Different Jims (in which I argue against myself)

In an earlier post, I made a big deal about how Wheaton was wrong about putting Dr. Hawkins on administrative leave.  I still think they were wrong. But, it’s not a simple issue.

“It is!” you might be saying to yourself.  “You’re just an academic who makes a simple issue not simple.”  Which might be true, but not in this case.  I started studying theology because people told me simple issues were simple and a lot of issues weren’t simple at all.

Some issues are simple.  Did Jesus rise from the dead? 

It’s a yes or no question that some theologians have made more difficult because they want their no to still be a yes.  If you say no to that question, you’re not a Christian, not in any meaningful, historical sense of the word. Paul sets this out in 1 Corinthians 15.

Some issues are complex, and we reject attempts to make them simple. Why is there suffering in this world? Why does a 8 year old get leukemia? Why did that city get destroyed by a hurricane. Why did this man get Parkinsons?

Because of their sin? Because God is vindictive?

Some issues are not very simple, but are made to sound simple and then just cause arguments.

When should we baptize someone who is born into a Christian family?

The Bible gives us examples of people baptized when they are adults.

Clearly adult baptism is right!  The Bible also gives us examples of whole households being baptized when the patriarch becomes a Christian. Clearly babies were baptized!

jim_carreyThen bring in the issue of original sin, and what happens at baptism, and there’s a few more considerations.

Making a complex issues simple led to major divisions in the church about what God wanted.  If it’s simple, then the person who disagrees is not “one of us.”

So the problem at Wheaton.  Which goes beyond Wheaton in highlighting how theology and faith are dealt with in our society. 

For the next little while, I’m going to add some more thoughts and maybe conversations on this topic, because it’s not as easy as some think and I think it’s a key moment in learning how to listen to each other. 

Especially when the anger and disagreement comes out of how a word is being used.

Same.

That’s the trouble word.  Same is one of those words that means something and nothing. Same is same, but not always exactly the same.  How much difference can same absorb?

Back in September, this issue came up in a blog I occasionally follow.  I responded with a few posts arguing Islam and Christianity are talking about different gods.  Which makes my recent response even more curious given that I’ve yet to change my mind and still affirm what I said in both places.  Same opinion, different arguments.  Lest I fall into more confusion, here’s that earlier exchange:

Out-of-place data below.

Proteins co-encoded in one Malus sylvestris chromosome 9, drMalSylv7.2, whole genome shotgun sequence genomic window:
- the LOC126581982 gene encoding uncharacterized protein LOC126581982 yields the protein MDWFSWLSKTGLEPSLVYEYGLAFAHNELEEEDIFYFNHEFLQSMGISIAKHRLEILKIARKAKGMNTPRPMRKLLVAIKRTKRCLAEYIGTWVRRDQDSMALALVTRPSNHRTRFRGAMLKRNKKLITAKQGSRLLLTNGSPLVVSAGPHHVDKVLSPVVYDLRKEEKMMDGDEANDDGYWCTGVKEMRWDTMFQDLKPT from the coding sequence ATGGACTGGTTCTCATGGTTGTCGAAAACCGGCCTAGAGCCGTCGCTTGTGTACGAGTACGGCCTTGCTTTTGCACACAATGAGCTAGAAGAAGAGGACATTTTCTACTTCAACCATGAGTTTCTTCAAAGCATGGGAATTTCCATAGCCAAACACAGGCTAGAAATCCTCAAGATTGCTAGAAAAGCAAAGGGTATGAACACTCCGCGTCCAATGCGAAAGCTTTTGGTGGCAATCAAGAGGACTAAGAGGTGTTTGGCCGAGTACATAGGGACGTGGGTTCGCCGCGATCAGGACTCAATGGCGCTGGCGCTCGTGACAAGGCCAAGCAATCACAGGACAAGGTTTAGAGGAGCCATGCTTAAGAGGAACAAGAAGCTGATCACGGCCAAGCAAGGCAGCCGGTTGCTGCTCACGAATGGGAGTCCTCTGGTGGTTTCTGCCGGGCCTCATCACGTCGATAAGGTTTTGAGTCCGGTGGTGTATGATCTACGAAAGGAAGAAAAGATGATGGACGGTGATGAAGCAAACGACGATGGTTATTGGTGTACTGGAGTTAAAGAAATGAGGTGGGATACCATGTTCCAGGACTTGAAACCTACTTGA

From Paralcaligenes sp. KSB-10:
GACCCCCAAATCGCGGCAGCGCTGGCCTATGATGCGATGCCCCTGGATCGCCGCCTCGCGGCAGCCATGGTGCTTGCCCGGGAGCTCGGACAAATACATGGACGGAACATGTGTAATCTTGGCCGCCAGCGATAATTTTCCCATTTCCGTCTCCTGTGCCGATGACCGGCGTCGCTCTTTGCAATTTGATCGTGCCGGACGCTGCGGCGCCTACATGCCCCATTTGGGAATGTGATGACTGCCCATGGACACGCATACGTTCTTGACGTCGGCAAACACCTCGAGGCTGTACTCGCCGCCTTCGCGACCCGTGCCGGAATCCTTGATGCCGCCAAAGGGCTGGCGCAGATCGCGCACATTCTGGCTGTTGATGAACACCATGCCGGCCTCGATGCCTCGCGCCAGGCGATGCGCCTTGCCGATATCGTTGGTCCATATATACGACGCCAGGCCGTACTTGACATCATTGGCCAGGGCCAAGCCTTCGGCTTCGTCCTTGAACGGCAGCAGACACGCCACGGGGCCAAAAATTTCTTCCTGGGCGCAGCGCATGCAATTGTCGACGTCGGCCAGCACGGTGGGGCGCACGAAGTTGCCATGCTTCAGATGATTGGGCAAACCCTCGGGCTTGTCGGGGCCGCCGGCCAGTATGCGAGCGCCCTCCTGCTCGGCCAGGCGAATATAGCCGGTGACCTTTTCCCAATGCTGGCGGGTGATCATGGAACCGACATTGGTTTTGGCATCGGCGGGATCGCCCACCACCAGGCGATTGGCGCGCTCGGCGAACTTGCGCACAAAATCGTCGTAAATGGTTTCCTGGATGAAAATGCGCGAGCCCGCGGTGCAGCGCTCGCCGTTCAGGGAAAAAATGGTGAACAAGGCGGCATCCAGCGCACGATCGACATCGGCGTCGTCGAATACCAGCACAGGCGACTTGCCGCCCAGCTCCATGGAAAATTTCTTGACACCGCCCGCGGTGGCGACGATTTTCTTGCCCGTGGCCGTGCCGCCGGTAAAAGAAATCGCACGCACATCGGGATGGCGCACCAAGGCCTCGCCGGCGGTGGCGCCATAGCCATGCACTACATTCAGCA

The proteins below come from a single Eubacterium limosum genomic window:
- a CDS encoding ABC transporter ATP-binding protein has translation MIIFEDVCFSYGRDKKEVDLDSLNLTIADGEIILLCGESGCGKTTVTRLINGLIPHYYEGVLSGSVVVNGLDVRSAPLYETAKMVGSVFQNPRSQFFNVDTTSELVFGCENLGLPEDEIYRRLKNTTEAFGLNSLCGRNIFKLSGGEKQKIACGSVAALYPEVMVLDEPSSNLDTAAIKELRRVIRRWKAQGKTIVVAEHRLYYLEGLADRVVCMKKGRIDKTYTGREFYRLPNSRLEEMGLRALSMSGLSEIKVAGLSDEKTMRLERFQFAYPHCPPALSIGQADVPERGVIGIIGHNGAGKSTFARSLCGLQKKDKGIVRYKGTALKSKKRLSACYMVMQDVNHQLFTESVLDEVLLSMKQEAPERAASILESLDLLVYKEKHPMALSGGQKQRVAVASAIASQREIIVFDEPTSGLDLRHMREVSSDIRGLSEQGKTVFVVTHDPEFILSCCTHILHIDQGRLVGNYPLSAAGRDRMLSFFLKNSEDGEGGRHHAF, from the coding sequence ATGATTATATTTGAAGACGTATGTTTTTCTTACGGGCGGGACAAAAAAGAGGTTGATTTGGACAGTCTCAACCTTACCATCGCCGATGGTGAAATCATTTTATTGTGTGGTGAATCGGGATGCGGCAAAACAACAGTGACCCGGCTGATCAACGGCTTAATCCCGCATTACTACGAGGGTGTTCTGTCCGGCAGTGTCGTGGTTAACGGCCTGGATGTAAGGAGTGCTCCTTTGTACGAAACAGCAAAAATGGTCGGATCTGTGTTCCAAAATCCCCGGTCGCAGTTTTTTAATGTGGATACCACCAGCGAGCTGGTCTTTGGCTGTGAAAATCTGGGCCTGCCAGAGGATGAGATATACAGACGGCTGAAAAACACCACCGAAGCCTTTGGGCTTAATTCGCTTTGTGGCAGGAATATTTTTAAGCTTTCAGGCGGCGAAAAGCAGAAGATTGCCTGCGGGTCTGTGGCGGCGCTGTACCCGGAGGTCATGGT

A commenter wrote: “Like Christianity, Islam is based on Judaism, and it is all the same God; just different names in different languages…. How on earth do you share the same story elements, but not have the same God?”

Here’s what I wrote in response (compiling a few different comment posts): jimhenson

“How on earth do you share the same story elements…”

Jim was born in a small town in Iowa. Parents were Ed and Mabel, has two sisters. His best friend was Jimmy. Jim likes Golden Retrievers, ever since his childhood dog saved him from drowning. Family lost their farm due to some unsavory but not quite illegal actions by the local bank. He worked his way through college, then law school, worked as a law clerk, then became a judge, rising to the Supreme Court.

or

Jim was born in a small town in Iowa. Parents were Ed and Mabel, has two sisters. His best friend was Jimmy. Likes Golden Retrievers ever since his childhood dog saved him from drowning. Family lost their farm due to some unsavory but not quite illegal actions by the local bank. He worked his way through college, then law school, decided he hated the legal system and organized a militia which sought the overthrow of the government.

Same initial story elements, different Jims.

jimGaffigan_It’s an understandable argument, that Islam and Christianity have the same God, but at what point do similar starting points and general claims diverge into different subjects?

Christians say Jesus is God. There’s no room for that in either Judaism or Islam.

So, there’s a fundamental identity issue. Did this God choose Isaac or Ishmael? That’s a huge distinction in action and subsequent history that reflects in a very different pattern of salvation, life, worship. At a certain point, it seems there’s different content behind the title “God.”

I don’t think we should say Tash is Aslan and Aslan is Tash.

“What is so difficult to understand about that Mohammed said the Jew’s God was his God?”

What’s so difficult to understand that the Jews disagreed with this? And to see Mohammed co-opted and changed the narrative. I get that people say there’s a similar title going on, but the key is that the title is being attached to very different sorts of characters.

If I started saying that Jim is a neighbor of mine and has promised me $5000 a month for the rest of my life, but the Jim you know doesn’t have that much money and doesn’t really know me, you’d say I must be talking about a different Jim, or that I’m simply wrong about who Jim is.

Clearly I should ask Jim.  Do you have his phone number? I could use the money.

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